In the 1990s there was a prominent research undertaken for finding out he utility of botulinum toxin in dealing with headaches. It was established that no immediate benefit was seen however a subset of the group tested who were diagnosed with persistent migraine, a marked improvement was seen and could be of potential benefit. Since then it has now been close to 2 decades but with a greater push to find the answer to treating chronic migraines, botulinum toxin has now answered the called to reduce the suffering of patients.
The PREEMPT trials that have occurred in the United Kingdom and perhaps best provide information regarding Chronic Migraine treatment with anti migraine injections. Here is the National Health and Medical Research Councils take on the procedure:
COURTESY OF THE NHMRC GUIDELINES
The PREEMPT trialsTwo Phase 3 Research Evaluating Migraine Prophylaxis Therapy (PREEMPT) trials recruited 1384 patients with chronic migraine, and randomised them to treatment with botulinum toxin or placebo. These patients were suffering on average 20 days of headache each month, of which 18 were moderate or severe. Those randomised to botulinum toxin received fixed-site, fixed dose injections every 12 weeks over 56 weeks. These injections covered seven specific areas of the head and neck, with a total dose of between 155-195 units. At six months, after two cycles of treatment, those treated with botulinum toxin had on average eight less days of headache each month. After 12 months, 70% of those treated had ≤50% the number of headaches that they had done originally. Botulinum toxin was well-tolerated, the commonest side effects being neck pain (6.7%), muscular weakness (5.5%), and drooping of the eyelid (3.3%). No serious irreversible side effects have ever been reported in trials of botulinum toxin in headache.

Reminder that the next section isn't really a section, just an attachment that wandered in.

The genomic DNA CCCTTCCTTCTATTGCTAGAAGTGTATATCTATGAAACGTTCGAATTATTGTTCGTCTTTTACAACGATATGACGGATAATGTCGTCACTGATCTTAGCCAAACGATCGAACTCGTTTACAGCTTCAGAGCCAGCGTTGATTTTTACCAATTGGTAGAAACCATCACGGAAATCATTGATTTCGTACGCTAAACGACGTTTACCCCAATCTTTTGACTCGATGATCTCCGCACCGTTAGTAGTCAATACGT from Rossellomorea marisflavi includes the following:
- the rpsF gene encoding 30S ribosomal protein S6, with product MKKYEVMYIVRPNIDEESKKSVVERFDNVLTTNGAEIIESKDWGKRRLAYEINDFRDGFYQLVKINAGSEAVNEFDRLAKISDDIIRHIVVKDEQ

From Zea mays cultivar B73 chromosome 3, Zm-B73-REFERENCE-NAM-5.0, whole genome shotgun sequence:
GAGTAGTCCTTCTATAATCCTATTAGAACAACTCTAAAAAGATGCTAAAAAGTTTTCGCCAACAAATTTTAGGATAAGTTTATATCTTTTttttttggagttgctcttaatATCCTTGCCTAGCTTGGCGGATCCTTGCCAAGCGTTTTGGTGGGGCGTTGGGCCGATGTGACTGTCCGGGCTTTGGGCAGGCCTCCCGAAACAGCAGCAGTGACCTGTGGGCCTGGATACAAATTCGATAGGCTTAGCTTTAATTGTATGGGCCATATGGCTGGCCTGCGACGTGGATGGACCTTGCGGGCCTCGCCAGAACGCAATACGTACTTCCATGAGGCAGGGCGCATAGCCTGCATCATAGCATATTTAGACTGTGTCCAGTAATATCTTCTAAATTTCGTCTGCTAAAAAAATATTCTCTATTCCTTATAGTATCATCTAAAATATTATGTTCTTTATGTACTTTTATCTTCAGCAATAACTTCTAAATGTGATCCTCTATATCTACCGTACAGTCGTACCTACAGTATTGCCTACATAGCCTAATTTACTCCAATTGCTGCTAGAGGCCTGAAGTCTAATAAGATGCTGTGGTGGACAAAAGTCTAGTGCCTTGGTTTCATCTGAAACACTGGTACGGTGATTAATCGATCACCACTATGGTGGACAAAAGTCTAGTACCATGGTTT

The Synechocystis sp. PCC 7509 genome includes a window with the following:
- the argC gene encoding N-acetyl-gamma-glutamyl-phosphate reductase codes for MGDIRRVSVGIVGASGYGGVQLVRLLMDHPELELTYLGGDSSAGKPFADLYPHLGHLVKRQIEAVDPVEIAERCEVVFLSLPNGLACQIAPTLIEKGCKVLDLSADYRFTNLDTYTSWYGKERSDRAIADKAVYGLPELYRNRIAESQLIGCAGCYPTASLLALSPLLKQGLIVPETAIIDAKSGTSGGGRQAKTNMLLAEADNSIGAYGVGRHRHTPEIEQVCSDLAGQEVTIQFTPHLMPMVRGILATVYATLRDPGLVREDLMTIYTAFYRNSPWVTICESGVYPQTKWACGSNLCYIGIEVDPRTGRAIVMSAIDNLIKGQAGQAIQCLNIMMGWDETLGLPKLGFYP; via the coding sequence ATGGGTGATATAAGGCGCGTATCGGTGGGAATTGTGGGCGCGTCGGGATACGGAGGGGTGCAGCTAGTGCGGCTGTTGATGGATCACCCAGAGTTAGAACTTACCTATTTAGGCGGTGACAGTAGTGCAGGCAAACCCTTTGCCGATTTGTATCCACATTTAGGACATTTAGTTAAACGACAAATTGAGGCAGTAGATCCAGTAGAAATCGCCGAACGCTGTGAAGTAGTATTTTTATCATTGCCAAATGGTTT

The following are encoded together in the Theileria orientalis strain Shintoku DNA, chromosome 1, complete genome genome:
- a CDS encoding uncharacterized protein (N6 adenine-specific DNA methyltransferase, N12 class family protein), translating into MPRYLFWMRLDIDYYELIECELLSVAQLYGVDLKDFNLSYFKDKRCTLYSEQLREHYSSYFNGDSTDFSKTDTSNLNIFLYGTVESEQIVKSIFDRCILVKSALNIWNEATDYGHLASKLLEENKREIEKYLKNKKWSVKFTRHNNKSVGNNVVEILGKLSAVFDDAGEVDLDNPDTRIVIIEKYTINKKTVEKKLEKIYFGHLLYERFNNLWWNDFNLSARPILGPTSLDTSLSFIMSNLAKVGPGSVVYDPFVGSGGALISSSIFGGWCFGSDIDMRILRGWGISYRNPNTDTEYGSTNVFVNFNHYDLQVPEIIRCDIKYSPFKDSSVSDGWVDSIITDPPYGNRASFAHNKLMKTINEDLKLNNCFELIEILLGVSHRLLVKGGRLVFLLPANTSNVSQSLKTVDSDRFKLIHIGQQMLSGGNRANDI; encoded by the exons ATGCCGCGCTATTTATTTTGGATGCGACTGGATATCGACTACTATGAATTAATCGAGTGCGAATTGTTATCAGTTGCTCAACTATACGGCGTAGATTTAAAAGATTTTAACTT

How does botulinum toxin work in chronic migraine?
The simple answer is that we don’t know – yet. Unlike many of the other conditions in which it is used, it is not thought to work by relaxing overactive muscles. Botulinum toxin has been shown to reduce pain in a number of disease states, including cervical dystonia, neuropathic pain, lower back pain, spasticity, myofascial pain, and bladder pain. Botulinum toxin is believed to inhibit the release of peripheral nociceptive neurotransmitters, which may then have a knock-on effect on the central pain processing systems that generate migraine headaches.
Is botulinum toxin right for me?
Chronic migraine is defined as headaches occurring on 15 or more days each month, at least half of which have migrainous features. There are, however, other treatments available to patients with chronic migraine, and it is important that patients have an informed discussion of their headaches and the options for treatment with a practitioner experienced in the diagnosis and management of headaches before a decision to use botulinum toxin is taken.
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